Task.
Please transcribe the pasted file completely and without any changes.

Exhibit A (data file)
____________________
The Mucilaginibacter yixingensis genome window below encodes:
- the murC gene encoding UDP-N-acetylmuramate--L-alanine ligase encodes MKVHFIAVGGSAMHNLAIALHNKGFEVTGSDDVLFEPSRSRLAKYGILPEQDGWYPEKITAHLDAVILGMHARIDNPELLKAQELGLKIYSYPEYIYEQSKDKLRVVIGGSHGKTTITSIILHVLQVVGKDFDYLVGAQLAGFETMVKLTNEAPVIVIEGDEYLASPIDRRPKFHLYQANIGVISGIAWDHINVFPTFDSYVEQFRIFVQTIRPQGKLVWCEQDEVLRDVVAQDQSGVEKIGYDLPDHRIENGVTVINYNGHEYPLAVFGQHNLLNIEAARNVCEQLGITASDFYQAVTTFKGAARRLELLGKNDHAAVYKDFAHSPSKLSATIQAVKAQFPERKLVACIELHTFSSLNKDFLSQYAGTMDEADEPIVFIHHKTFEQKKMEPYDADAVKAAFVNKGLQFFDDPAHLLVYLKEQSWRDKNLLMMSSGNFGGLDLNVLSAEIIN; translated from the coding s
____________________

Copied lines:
The Mucilaginibacter yixingensis genome window below encodes:
- the murC gene encoding UDP-N-acetylmuramate--L-alanine ligase encodes MKVHFIAVGGSAMHNLAIALHNKGFEVTGSDDVLFEPSRSRLAKYGILPEQDGWYPEKITAHLDAVILGMHARIDNPELLKAQELGLKIYSYPEYIYEQSKDKLRVVIGGSHGKTTITSIILHVLQVVGKDFDYLVGAQLAGFETMVKLTNEAPVIVIEGDEYLASPIDRRPKFHLYQANIGVISGIAWDHINVFPTFDSYVEQFRIFVQTIRPQGKLVWCEQDEVLRDVVAQDQSGVEKIGYDLPDHRIENGVTVINYNGHEYPLAVFGQHNLLNIEAARNVCEQLGITASDFYQAVTTFKGAARRLELLGKNDHAAVYKDFAHSPSKLSATIQAVKAQFPERKLVACIELHTFSSLNKDFLSQYAGTMDEADEPIVFIHHKTFEQKKMEPYDADAVKAAFVNKGLQFFDDPAHLLVYLKEQSWRDKNLLMMSSGNFGGLDLNVLSAEIIN; translated from the coding s